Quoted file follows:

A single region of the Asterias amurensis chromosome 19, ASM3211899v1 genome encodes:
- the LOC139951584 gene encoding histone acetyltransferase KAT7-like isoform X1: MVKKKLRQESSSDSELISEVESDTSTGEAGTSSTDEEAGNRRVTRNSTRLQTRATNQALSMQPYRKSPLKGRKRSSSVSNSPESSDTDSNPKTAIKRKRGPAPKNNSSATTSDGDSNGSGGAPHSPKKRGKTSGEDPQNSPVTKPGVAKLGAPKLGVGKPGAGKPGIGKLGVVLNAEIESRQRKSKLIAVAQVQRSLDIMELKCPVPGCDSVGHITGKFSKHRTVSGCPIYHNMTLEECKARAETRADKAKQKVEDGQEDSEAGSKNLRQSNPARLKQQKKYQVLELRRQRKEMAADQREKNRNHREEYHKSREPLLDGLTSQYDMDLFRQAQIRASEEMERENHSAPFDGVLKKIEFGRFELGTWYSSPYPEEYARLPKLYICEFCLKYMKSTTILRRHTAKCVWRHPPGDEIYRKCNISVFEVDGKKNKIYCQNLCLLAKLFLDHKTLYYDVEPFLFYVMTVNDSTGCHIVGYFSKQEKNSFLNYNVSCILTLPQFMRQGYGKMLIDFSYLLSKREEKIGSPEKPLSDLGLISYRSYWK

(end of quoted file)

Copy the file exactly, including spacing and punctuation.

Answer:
A single region of the Asterias amurensis chromosome 19, ASM3211899v1 genome encodes:
- the LOC139951584 gene encoding histone acetyltransferase KAT7-like isoform X1: MVKKKLRQESSSDSELISEVESDTSTGEAGTSSTDEEAGNRRVTRNSTRLQTRATNQALSMQPYRKSPLKGRKRSSSVSNSPESSDTDSNPKTAIKRKRGPAPKNNSSATTSDGDSNGSGGAPHSPKKRGKTSGEDPQNSPVTKPGVAKLGAPKLGVGKPGAGKPGIGKLGVVLNAEIESRQRKSKLIAVAQVQRSLDIMELKCPVPGCDSVGHITGKFSKHRTVSGCPIYHNMTLEECKARAETRADKAKQKVEDGQEDSEAGSKNLRQSNPARLKQQKKYQVLELRRQRKEMAADQREKNRNHREEYHKSREPLLDGLTSQYDMDLFRQAQIRASEEMERENHSAPFDGVLKKIEFGRFELGTWYSSPYPEEYARLPKLYICEFCLKYMKSTTILRRHTAKCVWRHPPGDEIYRKCNISVFEVDGKKNKIYCQNLCLLAKLFLDHKTLYYDVEPFLFYVMTVNDSTGCHIVGYFSKQEKNSFLNYNVSCILTLPQFMRQGYGKMLIDFSYLLSKREEKIGSPEKPLSDLGLISYRSYWK